metaFileName.Append(tip);
MetaViewSetFileNameL(metaFileName);
}
TFileName& link = pCrtHotSpot->iLink;
if(!ipProjectManager->GalleryIsLoaded(link))
{
ipProjectManager->LoadVTourLocationL(link);
ipProjectManager->SetCrtGallery(link);
ipDrawEngine->ibCenterToCrtHotSpot = true;
if(!bMetaSpot)
ipDrawEngine->Update( );
}
else
{
TFileName&crtGalleryName = ipProjectManager-
>GetCrtGallery( )->iXMLFileName;
if(link != crtGalleryName)
{
ipProjectManager->SetCrtGallery(link);
ipDrawEngine->ibCenterToCrtHotSpot = true;
if(!bMetaSpot)
ipDrawEngine->Update( );
}
else
{
keyResponse = EKeyWasNotConsumed;
}
}
if(bMetaSpot)
{
active = 2;
SetActiveViewByIndex(active);
}
}
else if( active == 2 )
{
CHintHotSpot* pCrtHotSpot = ipProjectManager-
>GetCrtGallery( )->GetCrtHotSpot( );
TFileName& tip = pCrtHotSpot->iTip;
TInt pos = tip.Find(KMetaPhoneTag);
if(pos != KErrNotFound)
{
pos += KMetaPhoneTag( ).Length( );
TInt phoneNbLength = tip.Length( ) − pos;
TBuf<KMaxPhoneLength> buf;
buf = tip.Right(phoneNbLength);
if(!ConfirmDialog(tip, KDialConfMsg))
break;
TRAPD(err, DialNumberL(buf); );
if (err)
User::InfoPrint(_L(“Error dialing”));
break;
}
else if(tip.Find(KMetaEmailTag) != KErrNotFound)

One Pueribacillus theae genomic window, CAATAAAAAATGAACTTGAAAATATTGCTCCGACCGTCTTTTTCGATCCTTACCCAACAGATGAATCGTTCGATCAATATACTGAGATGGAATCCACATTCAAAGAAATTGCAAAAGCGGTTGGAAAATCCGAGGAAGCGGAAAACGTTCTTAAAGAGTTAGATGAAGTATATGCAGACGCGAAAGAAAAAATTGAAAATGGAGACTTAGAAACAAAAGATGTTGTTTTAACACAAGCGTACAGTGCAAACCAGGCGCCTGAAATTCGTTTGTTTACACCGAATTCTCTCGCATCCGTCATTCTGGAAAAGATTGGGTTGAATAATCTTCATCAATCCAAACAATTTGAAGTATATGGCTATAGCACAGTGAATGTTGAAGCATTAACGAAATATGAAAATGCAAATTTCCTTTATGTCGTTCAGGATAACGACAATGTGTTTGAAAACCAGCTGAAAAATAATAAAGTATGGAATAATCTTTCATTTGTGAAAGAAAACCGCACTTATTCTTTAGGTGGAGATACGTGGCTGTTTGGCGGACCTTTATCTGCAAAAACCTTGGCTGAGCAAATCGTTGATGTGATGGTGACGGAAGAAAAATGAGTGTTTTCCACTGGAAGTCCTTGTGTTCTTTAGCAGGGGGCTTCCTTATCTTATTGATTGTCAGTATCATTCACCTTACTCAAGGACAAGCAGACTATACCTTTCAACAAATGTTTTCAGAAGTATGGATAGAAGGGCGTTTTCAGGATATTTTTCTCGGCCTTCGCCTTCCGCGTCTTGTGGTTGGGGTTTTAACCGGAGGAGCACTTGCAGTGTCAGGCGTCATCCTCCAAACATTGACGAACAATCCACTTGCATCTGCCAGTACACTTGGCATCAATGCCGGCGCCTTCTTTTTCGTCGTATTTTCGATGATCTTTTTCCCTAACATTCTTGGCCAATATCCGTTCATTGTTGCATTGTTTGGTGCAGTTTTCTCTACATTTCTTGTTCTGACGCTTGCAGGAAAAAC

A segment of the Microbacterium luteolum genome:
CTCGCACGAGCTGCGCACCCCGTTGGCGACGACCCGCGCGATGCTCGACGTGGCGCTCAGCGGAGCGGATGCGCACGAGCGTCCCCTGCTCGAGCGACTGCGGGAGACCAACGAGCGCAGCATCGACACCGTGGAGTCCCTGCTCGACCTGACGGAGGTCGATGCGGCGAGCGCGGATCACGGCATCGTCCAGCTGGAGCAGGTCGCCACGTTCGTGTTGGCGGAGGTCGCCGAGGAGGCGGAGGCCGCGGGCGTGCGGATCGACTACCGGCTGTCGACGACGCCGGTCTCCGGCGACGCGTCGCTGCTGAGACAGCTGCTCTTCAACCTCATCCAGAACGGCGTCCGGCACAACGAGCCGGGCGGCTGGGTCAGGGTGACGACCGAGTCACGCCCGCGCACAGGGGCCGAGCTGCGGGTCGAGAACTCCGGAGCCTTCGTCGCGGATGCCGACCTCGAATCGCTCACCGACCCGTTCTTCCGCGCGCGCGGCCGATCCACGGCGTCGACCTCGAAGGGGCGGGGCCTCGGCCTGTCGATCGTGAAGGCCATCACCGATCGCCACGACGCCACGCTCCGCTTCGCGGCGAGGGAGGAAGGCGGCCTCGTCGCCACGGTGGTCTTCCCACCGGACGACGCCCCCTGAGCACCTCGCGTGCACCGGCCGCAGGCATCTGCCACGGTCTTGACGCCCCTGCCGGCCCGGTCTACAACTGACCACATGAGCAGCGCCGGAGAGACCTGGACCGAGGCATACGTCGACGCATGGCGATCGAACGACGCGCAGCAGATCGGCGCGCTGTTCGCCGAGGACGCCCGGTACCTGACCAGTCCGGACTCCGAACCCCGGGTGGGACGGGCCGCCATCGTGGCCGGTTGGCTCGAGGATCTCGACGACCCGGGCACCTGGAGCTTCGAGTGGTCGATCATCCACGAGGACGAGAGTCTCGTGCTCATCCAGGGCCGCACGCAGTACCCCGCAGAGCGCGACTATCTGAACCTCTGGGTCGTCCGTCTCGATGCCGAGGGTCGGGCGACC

{
break;
}
}
default:
keyResponse = EKeyWasNotConsumed;
}
return keyResponse;
}
void CHintController::PrepareViewToActivate(TInt active)
{
if(active == 0)
{
HBufC* locationName = HBufC::NewLC(ipProjectManager-
>GetCrtGallery( )->iXMLFileName.Length( ));
*locationName = ipProjectManager->GetCrtGallery( )->iXMLFileName;
TFileName map;
ipProjectManager->GetStartupLocation(map);
if(!ipProjectManager->GalleryIsLoaded(map))
{
ipProjectManager->LoadVTourLocationL(map);
ipProjectManager->SetCrtGallery(map);
ipDrawEngine->ibCenterToCrtHotSpot = true;
}
else
{
ipProjectManager->SetCrtGallery(map);
ipDrawEngine->ibCenterToCrtHotSpot = true;
}
ipProjectManager->GetCrtGallery( )-
>SetCurrentHotSpotByLink(*locationName);
CleanupStack::PopAndDestroy(locationName);
}
else if(active == 1)
{
CHintHotSpot* pCrtHotSpot = ipProjectManager->GetCrtGallery( )-
>GetCrtHotSpot( );
TFileName& link = pCrtHotSpot->iLink;
if(!ipProjectManager->GalleryIsLoaded(link))
{
ipProjectManager->LoadVTourLocationL(link);
ipProjectManager->SetCrtGallery(link);
ipDrawEngine->ibCenterToCrtHotSpot = true;
}
else
{
ipProjectManager->SetCrtGallery(link);
ipDrawEngine->ibCenterToCrtHotSpot = true;
}
}
else if(active == 2)
{
CHintHotSpot* pCrtHotSpot = ipProjectManager->GetCrtGallery( )-
>GetCrtHotSpot( );
TFileName& tip = pCrtHotSpot->iTip;
TFileName& link = pCrtHotSpot->iLink;
TFileName metaFileName;